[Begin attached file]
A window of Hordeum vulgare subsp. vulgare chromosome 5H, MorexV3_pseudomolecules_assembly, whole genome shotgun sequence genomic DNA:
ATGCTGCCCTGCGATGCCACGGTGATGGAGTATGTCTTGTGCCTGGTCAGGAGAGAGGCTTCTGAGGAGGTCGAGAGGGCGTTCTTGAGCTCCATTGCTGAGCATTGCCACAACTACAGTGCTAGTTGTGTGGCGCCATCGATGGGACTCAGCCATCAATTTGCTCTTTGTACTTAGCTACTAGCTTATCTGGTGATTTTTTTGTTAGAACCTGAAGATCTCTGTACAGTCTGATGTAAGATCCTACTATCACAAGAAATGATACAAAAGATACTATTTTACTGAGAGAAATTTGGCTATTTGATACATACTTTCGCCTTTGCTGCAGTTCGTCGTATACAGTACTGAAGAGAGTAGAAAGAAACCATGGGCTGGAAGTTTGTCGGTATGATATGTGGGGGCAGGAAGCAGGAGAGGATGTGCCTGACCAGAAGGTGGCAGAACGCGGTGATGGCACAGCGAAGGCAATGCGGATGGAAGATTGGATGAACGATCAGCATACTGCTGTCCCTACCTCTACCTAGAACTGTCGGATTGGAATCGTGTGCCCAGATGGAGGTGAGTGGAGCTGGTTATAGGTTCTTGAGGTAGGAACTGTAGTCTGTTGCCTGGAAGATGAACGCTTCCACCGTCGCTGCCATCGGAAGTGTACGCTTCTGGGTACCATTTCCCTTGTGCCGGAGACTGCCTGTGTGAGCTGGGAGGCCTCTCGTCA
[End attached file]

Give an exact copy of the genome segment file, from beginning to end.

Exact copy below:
A window of Hordeum vulgare subsp. vulgare chromosome 5H, MorexV3_pseudomolecules_assembly, whole genome shotgun sequence genomic DNA:
ATGCTGCCCTGCGATGCCACGGTGATGGAGTATGTCTTGTGCCTGGTCAGGAGAGAGGCTTCTGAGGAGGTCGAGAGGGCGTTCTTGAGCTCCATTGCTGAGCATTGCCACAACTACAGTGCTAGTTGTGTGGCGCCATCGATGGGACTCAGCCATCAATTTGCTCTTTGTACTTAGCTACTAGCTTATCTGGTGATTTTTTTGTTAGAACCTGAAGATCTCTGTACAGTCTGATGTAAGATCCTACTATCACAAGAAATGATACAAAAGATACTATTTTACTGAGAGAAATTTGGCTATTTGATACATACTTTCGCCTTTGCTGCAGTTCGTCGTATACAGTACTGAAGAGAGTAGAAAGAAACCATGGGCTGGAAGTTTGTCGGTATGATATGTGGGGGCAGGAAGCAGGAGAGGATGTGCCTGACCAGAAGGTGGCAGAACGCGGTGATGGCACAGCGAAGGCAATGCGGATGGAAGATTGGATGAACGATCAGCATACTGCTGTCCCTACCTCTACCTAGAACTGTCGGATTGGAATCGTGTGCCCAGATGGAGGTGAGTGGAGCTGGTTATAGGTTCTTGAGGTAGGAACTGTAGTCTGTTGCCTGGAAGATGAACGCTTCCACCGTCGCTGCCATCGGAAGTGTACGCTTCTGGGTACCATTTCCCTTGTGCCGGAGACTGCCTGTGTGAGCTGGGAGGCCTCTCGTCA